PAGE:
The benefit of using heat pumps is that they double the thermal load that can be attached to district heating system branch pipe circuit. In circumstance of lower density loads they greatly extend the maximum radius between the nuclear heating plant and the furthest thermal load.

An average high rise suite needs 5 kWt of heat to meet peak winter conditions. Since suites vary by size and exposure it is common for engineers to provide 8 kWt to 10 kWt of peak heating capacity per suite. Similarly average single family homes typically need 20 kWt to meet the peak winter heating load but due to uncontrolled variations between homes most homes in southern Ontario have furnaces rated to deliver 30 kWt to 40 kWt of peak heating capacity.

When used to provide both heat and electricity a 1000 MWt FNR type nuclear plant will provide about 250 kWe of electricity and about 750 MWt of heat. If there were no transmission losses in theory that reactor could supply heat for up to:
750,000 KWe / (5 kWe / suite) = 120,000 suites.

However, if the system is maximally built out so that the transmission losses equal the intended thermal load one 1000 MWt reactor can service up to 60,000 high rise suites or perhaps 30,000 single family homes. Another practical rule of thumb is that the total average power requirement is about 10 kW / person. Thus one 1000 MWt reactor can meet the combined energy needs of about 100,000 people.

Another important consideration is that for overall heating system reliability under worst case conditions adjacent district heating systems sharing the same elevation should be pipe coupled together so that if one reactor has to be shut down adjacent reactors can provide some heat. This is yet another valid argument for limiting the design thermal load to less than the reactors maximum thermal capacity, so that in emergency situations there is sufficient spare thermal capacity available to meet the thermal load of a nearby reactor. It is practical to import electricity from distant electricity generators. It is a lot more difficult to import heat from distant nuclear heating systems.

Another important potential application of nuclear reactors is for desalination of sea water for production of potable water. When a FNR type nuclear reactor is used to generate electricity it typically throws off two units of heat for every unit of electricity generated. If that heat cannot otherwise be sold it can be used for large scale water distillation. Potable distilled water is relatively easy and inexpensive to store for long periods of time and to pipe considerable distances. While this application may not be important near the great lakes, in many places around the world where there are chronic shortages of potable water this application makes business sense, especially if the heat is otherwise going to be discarded.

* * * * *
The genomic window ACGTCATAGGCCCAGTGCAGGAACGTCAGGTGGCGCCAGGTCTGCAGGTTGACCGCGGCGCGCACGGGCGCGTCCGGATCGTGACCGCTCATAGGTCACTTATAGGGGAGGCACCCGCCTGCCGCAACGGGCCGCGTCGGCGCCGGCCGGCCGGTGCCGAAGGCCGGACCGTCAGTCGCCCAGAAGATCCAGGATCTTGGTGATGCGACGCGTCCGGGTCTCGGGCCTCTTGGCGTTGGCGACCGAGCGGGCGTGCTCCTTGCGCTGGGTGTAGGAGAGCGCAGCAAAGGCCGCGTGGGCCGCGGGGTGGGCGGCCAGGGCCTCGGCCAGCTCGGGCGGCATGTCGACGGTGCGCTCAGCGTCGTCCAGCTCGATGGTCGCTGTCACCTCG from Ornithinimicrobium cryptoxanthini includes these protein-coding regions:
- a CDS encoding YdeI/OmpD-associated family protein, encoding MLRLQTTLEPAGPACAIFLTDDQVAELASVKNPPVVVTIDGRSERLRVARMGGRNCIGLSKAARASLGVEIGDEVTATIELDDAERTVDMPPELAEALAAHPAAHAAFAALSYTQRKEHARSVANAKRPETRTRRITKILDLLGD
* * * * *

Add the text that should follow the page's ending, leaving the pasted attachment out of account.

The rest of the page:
Note that if there is spare electricity generation capacity there are other more energy efficient means of desalinating water. For example, evaporation occurs at a lower temperature if the ambient air pressure is reduced by suitable pumping. Alternatively various heat pump or reverse osmosis processes can be used. However, these alternate processes all require electrical or mechanical energy. Simple distillation requires very little mechanical energy.

An important additional application of the buried district heating piping is for distributed heat rejection in the summer. If a nuclear reactor is located in the center of an urban area it may not be a good idea to dump surplus waste heat to the atmosphere close to the reactor. A better idea is to use the buried radial piping to move the surplus heat away as far as practical and then dump that heat to the atmosphere via remote cooling towers and/or roof mounted fan-coil units, or dump the heat into a nearby large body of water.

This web page last updated July 17, 2019.